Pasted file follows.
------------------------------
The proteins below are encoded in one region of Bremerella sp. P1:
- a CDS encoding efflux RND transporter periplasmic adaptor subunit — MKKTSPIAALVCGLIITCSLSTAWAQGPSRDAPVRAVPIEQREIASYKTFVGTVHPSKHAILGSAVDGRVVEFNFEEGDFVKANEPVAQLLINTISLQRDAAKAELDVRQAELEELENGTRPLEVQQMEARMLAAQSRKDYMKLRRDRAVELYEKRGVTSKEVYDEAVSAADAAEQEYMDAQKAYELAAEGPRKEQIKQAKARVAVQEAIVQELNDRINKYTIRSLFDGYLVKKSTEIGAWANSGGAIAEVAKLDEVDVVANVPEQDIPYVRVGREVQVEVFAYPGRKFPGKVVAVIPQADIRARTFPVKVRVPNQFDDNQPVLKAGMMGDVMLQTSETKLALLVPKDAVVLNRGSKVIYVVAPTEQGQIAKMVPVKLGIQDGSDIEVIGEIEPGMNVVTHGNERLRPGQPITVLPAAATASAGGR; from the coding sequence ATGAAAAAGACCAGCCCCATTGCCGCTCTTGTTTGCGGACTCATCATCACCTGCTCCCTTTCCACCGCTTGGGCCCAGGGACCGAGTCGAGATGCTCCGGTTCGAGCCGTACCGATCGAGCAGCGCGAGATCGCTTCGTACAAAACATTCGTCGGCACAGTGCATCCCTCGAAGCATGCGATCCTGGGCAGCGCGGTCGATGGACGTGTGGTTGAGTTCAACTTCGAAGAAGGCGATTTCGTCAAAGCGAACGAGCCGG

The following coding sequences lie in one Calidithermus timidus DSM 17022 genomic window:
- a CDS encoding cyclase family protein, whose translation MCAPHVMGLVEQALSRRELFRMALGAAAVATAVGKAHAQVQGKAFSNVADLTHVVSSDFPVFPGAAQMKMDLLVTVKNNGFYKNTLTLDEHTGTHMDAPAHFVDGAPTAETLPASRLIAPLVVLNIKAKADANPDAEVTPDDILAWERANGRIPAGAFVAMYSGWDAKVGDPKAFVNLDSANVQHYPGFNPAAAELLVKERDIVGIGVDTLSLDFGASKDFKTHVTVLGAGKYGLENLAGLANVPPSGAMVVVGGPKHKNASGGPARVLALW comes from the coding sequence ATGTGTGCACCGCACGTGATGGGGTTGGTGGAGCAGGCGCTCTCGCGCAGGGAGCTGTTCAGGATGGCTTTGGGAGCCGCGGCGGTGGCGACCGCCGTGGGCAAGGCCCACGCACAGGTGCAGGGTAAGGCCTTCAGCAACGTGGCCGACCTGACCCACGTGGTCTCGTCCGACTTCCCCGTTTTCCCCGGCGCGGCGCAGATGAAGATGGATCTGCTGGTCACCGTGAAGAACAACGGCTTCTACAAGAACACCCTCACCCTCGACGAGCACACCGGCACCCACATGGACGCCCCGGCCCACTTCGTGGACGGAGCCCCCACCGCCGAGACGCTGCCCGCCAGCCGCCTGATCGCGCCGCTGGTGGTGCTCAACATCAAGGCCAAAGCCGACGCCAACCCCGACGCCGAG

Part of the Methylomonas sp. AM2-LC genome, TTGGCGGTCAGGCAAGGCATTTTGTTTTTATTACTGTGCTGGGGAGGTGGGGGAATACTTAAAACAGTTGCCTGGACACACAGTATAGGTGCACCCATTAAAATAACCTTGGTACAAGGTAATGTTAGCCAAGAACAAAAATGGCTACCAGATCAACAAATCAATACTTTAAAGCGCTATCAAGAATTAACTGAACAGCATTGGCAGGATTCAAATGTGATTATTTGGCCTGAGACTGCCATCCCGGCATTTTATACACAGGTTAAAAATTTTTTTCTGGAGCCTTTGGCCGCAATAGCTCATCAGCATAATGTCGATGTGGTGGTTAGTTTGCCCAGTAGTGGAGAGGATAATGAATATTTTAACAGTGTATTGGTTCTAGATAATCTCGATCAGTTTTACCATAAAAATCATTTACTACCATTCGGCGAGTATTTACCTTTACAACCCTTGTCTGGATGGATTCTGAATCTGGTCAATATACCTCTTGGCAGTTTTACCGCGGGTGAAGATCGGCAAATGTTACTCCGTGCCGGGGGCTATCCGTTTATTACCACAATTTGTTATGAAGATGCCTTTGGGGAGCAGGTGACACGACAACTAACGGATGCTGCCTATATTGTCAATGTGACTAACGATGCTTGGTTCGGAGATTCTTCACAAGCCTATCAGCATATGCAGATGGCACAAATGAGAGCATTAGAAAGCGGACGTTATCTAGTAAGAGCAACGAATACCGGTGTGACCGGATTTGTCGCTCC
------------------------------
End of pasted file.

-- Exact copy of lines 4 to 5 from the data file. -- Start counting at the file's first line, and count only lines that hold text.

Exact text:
- a CDS encoding cyclase family protein, whose translation MCAPHVMGLVEQALSRRELFRMALGAAAVATAVGKAHAQVQGKAFSNVADLTHVVSSDFPVFPGAAQMKMDLLVTVKNNGFYKNTLTLDEHTGTHMDAPAHFVDGAPTAETLPASRLIAPLVVLNIKAKADANPDAEVTPDDILAWERANGRIPAGAFVAMYSGWDAKVGDPKAFVNLDSANVQHYPGFNPAAAELLVKERDIVGIGVDTLSLDFGASKDFKTHVTVLGAGKYGLENLAGLANVPPSGAMVVVGGPKHKNASGGPARVLALW comes from the coding sequence ATGTGTGCACCGCACGTGATGGGGTTGGTGGAGCAGGCGCTCTCGCGCAGGGAGCTGTTCAGGATGGCTTTGGGAGCCGCGGCGGTGGCGACCGCCGTGGGCAAGGCCCACGCACAGGTGCAGGGTAAGGCCTTCAGCAACGTGGCCGACCTGACCCACGTGGTCTCGTCCGACTTCCCCGTTTTCCCCGGCGCGGCGCAGATGAAGATGGATCTGCTGGTCACCGTGAAGAACAACGGCTTCTACAAGAACACCCTCACCCTCGACGAGCACACCGGCACCCACATGGACGCCCCGGCCCACTTCGTGGACGGAGCCCCCACCGCCGAGACGCTGCCCGCCAGCCGCCTGATCGCGCCGCTGGTGGTGCTCAACATCAAGGCCAAAGCCGACGCCAACCCCGACGCCGAG

Part of the Methylomonas sp. AM2-LC genome, TTGGCGGTCAGGCAAGGCATTTTGTTTTTATTACTGTGCTGGGGAGGTGGGGGAATACTTAAAACAGTTGCCTGGACACACAGTATAGGTGCACCCATTAAAATAACCTTGGTACAAGGTAATGTTAGCCAAGAACAAAAATGGCTACCAGATCAACAAATCAATACTTTAAAGCGCTATCAAGAATTAACTGAACAGCATTGGCAGGATTCAAATGTGATTATTTGGCCTGAGACTGCCATCCCGGCATTTTATACACAGGTTAAAAATTTTTTTCTGGAGCCTTTGGCCGCAATAGCTCATCAGCATAATGTCGATGTGGTGGTTAGTTTGCCCAGTAGTGGAGAGGATAATGAATATTTTAACAGTGTATTGGTTCTAGATAATCTCGATCAGTTTTACCATAAAAATCATTTACTACCATTCGGCGAGTATTTACCTTTACAACCCTTGTCTGGATGGATTCTGAATCTGGTCAATATACCTCTTGGCAGTTTTACCGCGGGTGAAGATCGGCAAATGTTACTCCGTGCCGGGGGCTATCCGTTTATTACCACAATTTGTTATGAAGATGCCTTTGGGGAGCAGGTGACACGACAACTAACGGATGCTGCCTATATTGTCAATGTGACTAACGATGCTTGGTTCGGAGATTCTTCACAAGCCTATCAGCATATGCAGATGGCACAAATGAGAGCATTAGAAAGCGGACGTTATCTAGTAAGAGCAACGAATACCGGTGTGACCGGATTTGTCGCTCC